Our Pig: Andreea now has 20+ kg of meat – most of it frozen in small one-serving bags she can defrost whenever she feels like having some meat. Some of it will be smoked together with Maria’s batch of meat. Our dogs will also enjoy some of the meat.

Holiday: This event took place on December 1st – a National Romanian Holiday.

So today the sun came out ***celebration*** and fairly early in the day at that… so just after 10am I was out and getting to work on our bedroom cabinet. I had about 5 hours of work before the cold began to set in. I am happy to say that, though there is still much work, the first pieces are already coated with a first layer of boiled linseed oil. The new finishing room is, for now, our living room. The BLO has a much stronger smell indoors then it does outdoors. So, I am grateful that Andreea moved us to living almost full time in the bedroom (both because we still haven’t build the couches in the living room so it’s not that comfortable to sit, and to cut back on firewood). I wasn’t very happy about the change but it immediately revealed its true purpose – wood finishing!

So today is also the first day that we’ve fired up the rocket in the morning … and wow what a difference that makes. It was running for 3 or 4 hours this morning and the room as warm throughout the day. Its burning again … and I am very curious to see what the night and following morning will be like. It seems to be much easier and more effective to keep a room warm then to warm it up from cold temperatures time and again. Our rocket is not very comforting when the room is cold because it doesn’t have a radiating heat barrel so- it takes 2 or 3 hours to effect the space. But it’s thermal mass does seem to be working for us once the room is warm.

I found the flash-card reader in our storage space (see why we need a cabinet?) … so I am off to have a look and process the pictures from yesterdays pig slaughtering … story and images coming soon to a website near you 🙂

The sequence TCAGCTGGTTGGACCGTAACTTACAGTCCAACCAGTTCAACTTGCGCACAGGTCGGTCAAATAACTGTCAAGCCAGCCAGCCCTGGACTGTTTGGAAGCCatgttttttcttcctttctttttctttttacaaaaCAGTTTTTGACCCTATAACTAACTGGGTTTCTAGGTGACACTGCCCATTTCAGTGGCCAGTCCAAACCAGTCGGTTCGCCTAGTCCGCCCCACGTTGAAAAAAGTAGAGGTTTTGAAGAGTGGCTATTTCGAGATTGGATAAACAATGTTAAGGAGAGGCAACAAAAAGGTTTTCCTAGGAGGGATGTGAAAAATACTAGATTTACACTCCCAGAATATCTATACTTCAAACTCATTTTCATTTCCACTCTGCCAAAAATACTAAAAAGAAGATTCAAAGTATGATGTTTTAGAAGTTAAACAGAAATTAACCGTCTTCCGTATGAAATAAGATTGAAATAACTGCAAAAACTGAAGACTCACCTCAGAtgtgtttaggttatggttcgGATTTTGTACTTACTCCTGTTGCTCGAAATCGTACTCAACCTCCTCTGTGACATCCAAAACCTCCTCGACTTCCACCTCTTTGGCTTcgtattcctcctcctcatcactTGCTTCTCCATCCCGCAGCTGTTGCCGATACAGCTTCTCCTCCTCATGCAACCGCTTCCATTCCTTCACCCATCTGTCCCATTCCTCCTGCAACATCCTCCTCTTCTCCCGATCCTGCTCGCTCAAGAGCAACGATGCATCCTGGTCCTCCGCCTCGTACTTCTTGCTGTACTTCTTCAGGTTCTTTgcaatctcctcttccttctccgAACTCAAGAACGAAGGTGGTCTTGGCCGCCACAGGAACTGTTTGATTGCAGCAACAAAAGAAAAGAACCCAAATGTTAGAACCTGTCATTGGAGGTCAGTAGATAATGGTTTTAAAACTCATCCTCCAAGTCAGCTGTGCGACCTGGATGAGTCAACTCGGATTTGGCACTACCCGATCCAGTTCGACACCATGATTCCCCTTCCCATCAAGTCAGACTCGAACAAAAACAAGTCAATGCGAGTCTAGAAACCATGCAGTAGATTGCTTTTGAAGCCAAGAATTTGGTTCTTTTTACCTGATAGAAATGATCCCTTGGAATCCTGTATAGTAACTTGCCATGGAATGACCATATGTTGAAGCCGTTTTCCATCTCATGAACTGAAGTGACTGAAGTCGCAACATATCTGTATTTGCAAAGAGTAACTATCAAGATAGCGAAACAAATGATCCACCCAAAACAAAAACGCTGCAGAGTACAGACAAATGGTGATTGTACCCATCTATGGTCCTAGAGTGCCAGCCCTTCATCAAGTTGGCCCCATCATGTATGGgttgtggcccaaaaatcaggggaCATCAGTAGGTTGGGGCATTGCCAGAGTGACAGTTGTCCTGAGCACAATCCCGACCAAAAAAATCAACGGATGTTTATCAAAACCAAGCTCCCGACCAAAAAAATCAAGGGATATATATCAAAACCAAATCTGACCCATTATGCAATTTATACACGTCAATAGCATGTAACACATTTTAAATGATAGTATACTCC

Noapte Buna 🙂

 

Shit

I think that on the previous time-line post I made an error. The first wood-working project was not the temporary poultry cage – it was our composting toilet.

It’s nothing glamorous but it was a huge relief to have a more decent and comfortable place to shit then the dirty wooden-shack-over-a-hole-in-the-ground behind the house (a common Romanian outhouse). It was dirt-cheap to build and to the best of our knowledge we are almost the only people in the village (a rather large village that does not have a sewage system, though I am guessing there are a few houses that may have septic tanks installed) who do not need to go outside into the freezing cold when we have to pee or poop.

This can be a long post, but I am going to try and keep it short … mostly because the sun is coming out today and I want to take advantage of it to make progress on our cabinet. The bottom line is this:

  1. We shit in a bucket set in a simple wooden box. There is no smell, no flies and most importantly no sound of fresh water being flushed at the end.
  2. A bucket fills in about 4 days.
  3. We have numerous buckets so they can be emptied once every week or two.
  4. The buckets are dumped into a composting … structure.